How to print memory as hex to console, syslog, kernellog.
April 1, 2016
Currently I am developing Linux Kernel modules and normal user-mode applications in parallel. I needed a function which prints the content of a char array to the console, the syslog and the kernel log. Finding such function via google was difficult. In the end I did some thinkering and implemented a function on my own.
If you use the function in your project you have to enable / disable the corresponding printf / syslog / printk line.
The implementation is straight forward. You call the function with mem, the address of the first byte you want to print, and define the number of bytes you want to print with count. I choosed
An example could look like this:
It seems strange that the output is the same regardless of calling the functions with the array or its address. But thats exactly what the compiler is doing, it uses the adress of the array in the function call.
This gets interesting when calling the function with an char pointer array:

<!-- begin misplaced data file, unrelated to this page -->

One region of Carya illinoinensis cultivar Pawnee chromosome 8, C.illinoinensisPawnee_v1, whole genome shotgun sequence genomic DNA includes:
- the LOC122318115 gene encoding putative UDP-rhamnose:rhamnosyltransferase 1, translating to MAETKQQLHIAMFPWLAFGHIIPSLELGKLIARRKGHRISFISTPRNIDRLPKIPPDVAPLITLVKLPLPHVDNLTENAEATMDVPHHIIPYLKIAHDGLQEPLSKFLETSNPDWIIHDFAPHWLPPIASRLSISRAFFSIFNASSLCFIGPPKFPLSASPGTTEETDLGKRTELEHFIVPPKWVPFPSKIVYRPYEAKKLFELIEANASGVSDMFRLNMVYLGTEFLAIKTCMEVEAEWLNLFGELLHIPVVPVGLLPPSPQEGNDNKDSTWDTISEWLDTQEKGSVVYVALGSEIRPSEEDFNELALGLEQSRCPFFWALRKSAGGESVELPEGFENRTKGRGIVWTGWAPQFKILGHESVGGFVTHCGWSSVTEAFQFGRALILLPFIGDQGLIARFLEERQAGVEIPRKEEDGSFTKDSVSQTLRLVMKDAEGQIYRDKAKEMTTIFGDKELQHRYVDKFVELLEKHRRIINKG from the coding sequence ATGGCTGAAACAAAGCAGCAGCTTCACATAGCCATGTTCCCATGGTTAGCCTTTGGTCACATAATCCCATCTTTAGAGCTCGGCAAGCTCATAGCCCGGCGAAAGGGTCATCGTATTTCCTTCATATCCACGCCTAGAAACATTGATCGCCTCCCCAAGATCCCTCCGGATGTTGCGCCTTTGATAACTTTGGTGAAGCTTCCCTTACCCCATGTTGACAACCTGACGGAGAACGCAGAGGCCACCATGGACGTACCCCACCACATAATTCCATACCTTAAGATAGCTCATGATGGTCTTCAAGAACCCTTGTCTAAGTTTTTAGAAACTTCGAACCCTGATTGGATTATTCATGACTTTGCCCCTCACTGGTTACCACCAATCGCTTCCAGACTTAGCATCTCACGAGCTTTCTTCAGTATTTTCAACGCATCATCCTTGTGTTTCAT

Pointer to array of pointers
On Stackexchange someone proposed an initialization of a char array the following way. I copied it without thinking and was highly confused about the result of the printMemory function.
Instead of defining a normal char array he defined a char pointer array.
Okay, at first we get the gcc notice that our argument is not a char pointer but a char pointer pointer. The result can be seen in the output. We get the first byte 0x6B then 7 zero’s then the next byte 0xC1.
So what is happening here. The initialization of the char pointer array means that gcc saves pointers in the 64 fields of ptest_plain_text instead of actual char vars. One pointer is 8 byte long. These saved pointers should point to char variables. The given bytes (0x6b,0xc1,0xbe, ..) are interpreted as pointer addresses to these char variables.
This interpretation is nonsense and not that what the user on stackoverflow wanted. He wanted a simple char array. Instead he got a pointer to an array of pointers which point to chars at impossible adresses. If you call *ptest_plain_text to get the char value, your computer tries to access the value at adress 00 00 00 00 00 00 00 6B and retrieves a segmentation fault.
So if you get strange segmentation faults in the future, simply debug your program and have a look at the actuall memory. In kernel-space it is more difficult to debug because the kernel halts if you run in a segmentation fault and you are unable to have a look at the memory. This print memory function will help you to debug your arrays hopefully before the kernel halts.